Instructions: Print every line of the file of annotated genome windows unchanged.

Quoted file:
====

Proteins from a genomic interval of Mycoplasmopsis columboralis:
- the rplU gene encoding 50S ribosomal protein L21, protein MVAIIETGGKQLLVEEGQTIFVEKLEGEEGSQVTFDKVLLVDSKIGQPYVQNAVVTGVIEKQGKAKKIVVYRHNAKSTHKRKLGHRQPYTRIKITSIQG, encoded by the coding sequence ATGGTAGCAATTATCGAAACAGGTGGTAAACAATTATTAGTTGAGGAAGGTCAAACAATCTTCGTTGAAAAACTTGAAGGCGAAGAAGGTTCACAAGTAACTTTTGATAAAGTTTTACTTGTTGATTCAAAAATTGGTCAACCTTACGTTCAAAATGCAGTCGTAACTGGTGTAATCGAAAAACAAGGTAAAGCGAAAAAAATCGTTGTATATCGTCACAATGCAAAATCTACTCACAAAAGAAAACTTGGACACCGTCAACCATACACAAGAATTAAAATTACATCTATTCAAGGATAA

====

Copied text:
Proteins from a genomic interval of Mycoplasmopsis columboralis:
- the rplU gene encoding 50S ribosomal protein L21, protein MVAIIETGGKQLLVEEGQTIFVEKLEGEEGSQVTFDKVLLVDSKIGQPYVQNAVVTGVIEKQGKAKKIVVYRHNAKSTHKRKLGHRQPYTRIKITSIQG, encoded by the coding sequence ATGGTAGCAATTATCGAAACAGGTGGTAAACAATTATTAGTTGAGGAAGGTCAAACAATCTTCGTTGAAAAACTTGAAGGCGAAGAAGGTTCACAAGTAACTTTTGATAAAGTTTTACTTGTTGATTCAAAAATTGGTCAACCTTACGTTCAAAATGCAGTCGTAACTGGTGTAATCGAAAAACAAGGTAAAGCGAAAAAAATCGTTGTATATCGTCACAATGCAAAATCTACTCACAAAAGAAAACTTGGACACCGTCAACCATACACAAGAATTAAAATTACATCTATTCAAGGATAA